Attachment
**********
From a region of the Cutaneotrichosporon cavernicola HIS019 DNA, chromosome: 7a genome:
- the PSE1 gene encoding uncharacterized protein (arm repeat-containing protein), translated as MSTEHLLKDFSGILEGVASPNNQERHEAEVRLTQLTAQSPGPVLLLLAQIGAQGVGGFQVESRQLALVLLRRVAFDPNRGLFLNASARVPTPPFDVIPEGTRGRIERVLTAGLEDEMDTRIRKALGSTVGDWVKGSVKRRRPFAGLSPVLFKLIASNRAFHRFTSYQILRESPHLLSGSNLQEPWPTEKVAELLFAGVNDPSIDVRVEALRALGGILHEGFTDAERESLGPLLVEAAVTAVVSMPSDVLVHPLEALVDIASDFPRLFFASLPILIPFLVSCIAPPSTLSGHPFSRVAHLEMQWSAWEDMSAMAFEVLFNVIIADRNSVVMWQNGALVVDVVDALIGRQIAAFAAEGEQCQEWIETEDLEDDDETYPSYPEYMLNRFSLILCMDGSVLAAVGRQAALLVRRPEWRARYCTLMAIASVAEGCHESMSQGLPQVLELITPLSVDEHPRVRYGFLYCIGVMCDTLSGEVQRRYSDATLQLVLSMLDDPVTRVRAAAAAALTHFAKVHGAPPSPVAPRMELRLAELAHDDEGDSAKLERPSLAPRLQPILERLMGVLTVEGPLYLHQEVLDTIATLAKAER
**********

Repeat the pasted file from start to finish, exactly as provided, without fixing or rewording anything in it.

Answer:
From a region of the Cutaneotrichosporon cavernicola HIS019 DNA, chromosome: 7a genome:
- the PSE1 gene encoding uncharacterized protein (arm repeat-containing protein), translated as MSTEHLLKDFSGILEGVASPNNQERHEAEVRLTQLTAQSPGPVLLLLAQIGAQGVGGFQVESRQLALVLLRRVAFDPNRGLFLNASARVPTPPFDVIPEGTRGRIERVLTAGLEDEMDTRIRKALGSTVGDWVKGSVKRRRPFAGLSPVLFKLIASNRAFHRFTSYQILRESPHLLSGSNLQEPWPTEKVAELLFAGVNDPSIDVRVEALRALGGILHEGFTDAERESLGPLLVEAAVTAVVSMPSDVLVHPLEALVDIASDFPRLFFASLPILIPFLVSCIAPPSTLSGHPFSRVAHLEMQWSAWEDMSAMAFEVLFNVIIADRNSVVMWQNGALVVDVVDALIGRQIAAFAAEGEQCQEWIETEDLEDDDETYPSYPEYMLNRFSLILCMDGSVLAAVGRQAALLVRRPEWRARYCTLMAIASVAEGCHESMSQGLPQVLELITPLSVDEHPRVRYGFLYCIGVMCDTLSGEVQRRYSDATLQLVLSMLDDPVTRVRAAAAAALTHFAKVHGAPPSPVAPRMELRLAELAHDDEGDSAKLERPSLAPRLQPILERLMGVLTVEGPLYLHQEVLDTIATLAKAER